Saturday, October 26

Are you Excited? No.

Is it crazy that at this point in my life I can still be learning about me? I’m about to turn 41, and one could argue I should know myself by now.

I’m glad I have friends that like learning about themselves, and engage with me in conversations about our failings, our learning, and our growing. Lately we are discussing my inability to allow myself to get excited. I’ve become so very good over the years at putting a door between me and excitement, and often it is only when the thing I want to be excited about is finally RIGHT in front of me that I allow myself to accept it is going to happen, and I open that door to feel it.

I’ve grown very proficient over the years at stifling myself, and one of the biggest ways I stifle, is in exuberance. I don't let myself be big or call attention. I am in introvert who enjoys being social at times, but I really love my aloneness. That aloneness is safe, it’s free, and I can feel anything I want without anyone to see or be in my feeling space. I’ve wondered if my lack of excitement has to do with my introvertedness, and I think there is only a slight connection. If I’m truly honest with myself, I can see how over the years I squished, quashed, stomped down, and set fire to excitement, doing my best to kill it.

I think here is where I have no choice but to admit the WHY. I don’t want to be overly personal (which this is verging on the edge of), but I had countless occasions over the last couple decades to learn how painful it is to continually be disappointed by things not happening the way they were supposed to, or I was told they would. I reached a point where I must have finally said to myself, don’t hope it will happen, don’t expect it to happen, and CERTAINLY don’t get excited about anything happening.

I think I learned that NOT getting excited means that when you don’t get what you wanted or hoped for, you are LESS upset. I even learned not to hope. Yes, I think it’s healthy on many levels to not have expectations in life, but I think there must be some balance I haven’t yet found between the joy of hope and excitement, and being ok when things don’t turn out.

I’ve had some occasions to feel this *unacceptable feeling* recently, and the convoluted mess of Natalie trying NOT to burst with excitement can at times be -ridiculous!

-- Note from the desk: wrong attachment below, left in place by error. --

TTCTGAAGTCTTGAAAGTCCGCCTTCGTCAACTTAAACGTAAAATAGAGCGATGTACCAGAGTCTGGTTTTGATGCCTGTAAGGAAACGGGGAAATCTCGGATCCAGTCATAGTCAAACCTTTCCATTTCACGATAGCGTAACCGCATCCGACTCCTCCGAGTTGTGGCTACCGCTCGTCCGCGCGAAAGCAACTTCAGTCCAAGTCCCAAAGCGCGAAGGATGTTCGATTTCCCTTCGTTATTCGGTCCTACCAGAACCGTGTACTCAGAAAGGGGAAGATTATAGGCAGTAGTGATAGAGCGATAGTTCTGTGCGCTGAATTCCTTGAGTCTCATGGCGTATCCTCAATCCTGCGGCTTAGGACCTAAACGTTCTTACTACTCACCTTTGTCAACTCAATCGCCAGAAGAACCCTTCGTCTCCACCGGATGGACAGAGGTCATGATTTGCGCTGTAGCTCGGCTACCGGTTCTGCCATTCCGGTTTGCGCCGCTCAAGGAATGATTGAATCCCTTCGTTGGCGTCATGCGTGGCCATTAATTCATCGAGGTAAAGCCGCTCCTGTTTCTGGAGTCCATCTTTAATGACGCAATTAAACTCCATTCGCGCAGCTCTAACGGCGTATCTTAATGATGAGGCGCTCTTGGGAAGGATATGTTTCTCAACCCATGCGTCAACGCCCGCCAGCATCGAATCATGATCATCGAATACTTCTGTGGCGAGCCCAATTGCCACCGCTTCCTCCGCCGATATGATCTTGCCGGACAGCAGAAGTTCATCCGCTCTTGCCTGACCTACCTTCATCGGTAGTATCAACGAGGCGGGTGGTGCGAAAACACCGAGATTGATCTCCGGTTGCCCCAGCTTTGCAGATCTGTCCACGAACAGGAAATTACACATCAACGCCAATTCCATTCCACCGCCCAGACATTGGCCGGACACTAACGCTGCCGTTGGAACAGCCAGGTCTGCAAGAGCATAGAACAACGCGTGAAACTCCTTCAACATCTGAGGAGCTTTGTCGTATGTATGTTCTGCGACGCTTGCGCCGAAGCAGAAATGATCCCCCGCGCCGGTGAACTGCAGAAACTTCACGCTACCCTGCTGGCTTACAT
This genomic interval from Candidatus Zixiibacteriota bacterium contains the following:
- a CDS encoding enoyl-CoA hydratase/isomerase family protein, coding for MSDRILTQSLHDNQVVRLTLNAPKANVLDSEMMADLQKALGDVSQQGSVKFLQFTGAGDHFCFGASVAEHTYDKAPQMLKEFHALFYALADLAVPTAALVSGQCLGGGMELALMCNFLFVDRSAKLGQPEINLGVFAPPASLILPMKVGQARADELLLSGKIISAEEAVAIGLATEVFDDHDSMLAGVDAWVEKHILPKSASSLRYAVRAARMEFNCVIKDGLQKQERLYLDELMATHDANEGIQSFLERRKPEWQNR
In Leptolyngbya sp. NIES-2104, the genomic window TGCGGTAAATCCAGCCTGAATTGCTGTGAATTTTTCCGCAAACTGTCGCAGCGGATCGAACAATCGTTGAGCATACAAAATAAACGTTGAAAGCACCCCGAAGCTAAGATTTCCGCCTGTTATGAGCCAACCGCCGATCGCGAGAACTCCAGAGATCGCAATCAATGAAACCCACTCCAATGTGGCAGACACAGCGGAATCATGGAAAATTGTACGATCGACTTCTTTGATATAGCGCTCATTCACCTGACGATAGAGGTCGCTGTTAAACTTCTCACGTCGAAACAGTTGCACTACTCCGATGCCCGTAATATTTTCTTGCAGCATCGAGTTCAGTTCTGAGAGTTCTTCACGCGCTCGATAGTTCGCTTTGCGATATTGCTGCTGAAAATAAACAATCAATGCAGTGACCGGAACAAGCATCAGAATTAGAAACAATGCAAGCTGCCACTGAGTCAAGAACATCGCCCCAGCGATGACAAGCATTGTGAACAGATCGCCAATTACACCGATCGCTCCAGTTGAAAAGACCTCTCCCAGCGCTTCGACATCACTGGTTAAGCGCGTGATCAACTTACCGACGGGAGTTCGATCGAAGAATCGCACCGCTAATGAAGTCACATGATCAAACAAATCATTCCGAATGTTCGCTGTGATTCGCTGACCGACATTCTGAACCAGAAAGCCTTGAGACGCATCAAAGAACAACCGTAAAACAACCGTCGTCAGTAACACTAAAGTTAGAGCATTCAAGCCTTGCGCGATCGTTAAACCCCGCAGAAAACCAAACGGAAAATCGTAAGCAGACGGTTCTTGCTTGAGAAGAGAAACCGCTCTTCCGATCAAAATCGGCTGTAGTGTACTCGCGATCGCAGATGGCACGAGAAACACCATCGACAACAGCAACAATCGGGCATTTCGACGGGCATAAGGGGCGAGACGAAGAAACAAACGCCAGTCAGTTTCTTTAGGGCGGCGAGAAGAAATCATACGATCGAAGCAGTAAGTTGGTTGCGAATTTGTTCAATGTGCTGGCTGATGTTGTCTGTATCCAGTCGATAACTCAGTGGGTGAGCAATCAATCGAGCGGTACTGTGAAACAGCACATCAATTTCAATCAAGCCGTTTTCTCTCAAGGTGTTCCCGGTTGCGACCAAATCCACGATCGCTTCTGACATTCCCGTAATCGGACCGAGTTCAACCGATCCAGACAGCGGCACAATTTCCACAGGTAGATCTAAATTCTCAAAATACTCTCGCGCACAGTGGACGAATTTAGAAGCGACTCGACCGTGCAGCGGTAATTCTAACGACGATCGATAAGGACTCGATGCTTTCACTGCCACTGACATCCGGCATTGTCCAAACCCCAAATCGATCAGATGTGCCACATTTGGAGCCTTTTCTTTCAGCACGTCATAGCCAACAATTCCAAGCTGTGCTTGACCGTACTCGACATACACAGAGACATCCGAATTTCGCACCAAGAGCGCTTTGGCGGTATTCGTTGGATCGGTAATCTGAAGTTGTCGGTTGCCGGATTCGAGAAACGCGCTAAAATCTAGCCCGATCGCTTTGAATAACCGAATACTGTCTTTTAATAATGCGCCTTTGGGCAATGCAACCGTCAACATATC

I recently had to step into a public restroom to try and calm myself down because I wanted to feel excitement over something one could consider quite small. I stepped into the handicapped stall, closed the door, and tried to physically release what was happening.
I shook my hands, opened my eyes wide, and smiled my face off. Kind of doing what normal people do in public when they throw their hands up and squeal. (I can’t allow myself to squeal. What is the deal with that?)

Actually, I DO know what the deal is. I’ve let painful experiences teach me: “Don’t get excited. Never get excited. Avoid excitement.” This “lesson” has gone in so well, that I almost don’t know how to deal with the arrival of it, and then also dealing with the ending of the thing that made me excited.  

Is it possible that in normally not letting myself feel excitement, when I do, and then the thing I’m excited about ends, I find myself on a low far lower than I would if I could just allow myself to feel excited more often?  (man, that's confusing)

I hate that low!

I think what I want is to allow excitement into my life to be felt regularly, but I fight it. I am creating this uncomfortable place where I wish I could allow excitement, but I struggle to bend. It’s like I’m that parent who won’t allow their kids to play outside after 9pm in the summer, and I’m also the kid sitting on the couch at the window at 9:05 watching his friends continuing to playing ball in the street.  I’ve made the rule, and I force myself to suffer with it; longing for the end of the rule.

It boils down to my being uncertain of which is LESS painful. I haven’t figured it out. All I know is that thus far in life, excitement is painful more often than it’s pleasurable, and changing that will take experiencing the opposite. -That would be nice.

A friend of mine said, “I love feeling excited, I’d much rather get to feel it and risk being disappointed, than to not feel it.”

That sounds nice, I’d like to get there.

Monday, October 21

“…we birth our future”

Today I saw Cloud Atlas. Apparently many people didn’t like it. I was left feeling that I just needed to see it maybe two more times or read the book since so much was happening. I will admit to liking it tho!

I watched it with someone I “get” and who “gets me”, which made it for me on another level I think, because we were able to comment and understand in unison.

There was a part in the film that stood out. I had to write it down because it was so resonating for me.

Somni-451 says, “To be is to be perceived. And so to know thyself is only possible through the eyes of the other. The nature of our immortal lives is in the consequences of our words and deeds, that go on and are pushing themselves throughout all time. Our lives are not our own, from womb to tomb, we are bound to others, past and present, and by each crime and every kindness, we birth our future.”

I know this is a little deep, but I totally feel these words. Who you are has everything to do with the people you interact with and those “in” your life. If you only had miserable people in your life, you would be a totally different person from someone who only has happy people in their life. Every spoken word by you and others, if given any one dominant feel, would completely shape you and mold you into a specific person. In most cases without your control. You would be a “product of your environment.” Actually, we still are, we just don’t tend to have one dominant element in life influencing us.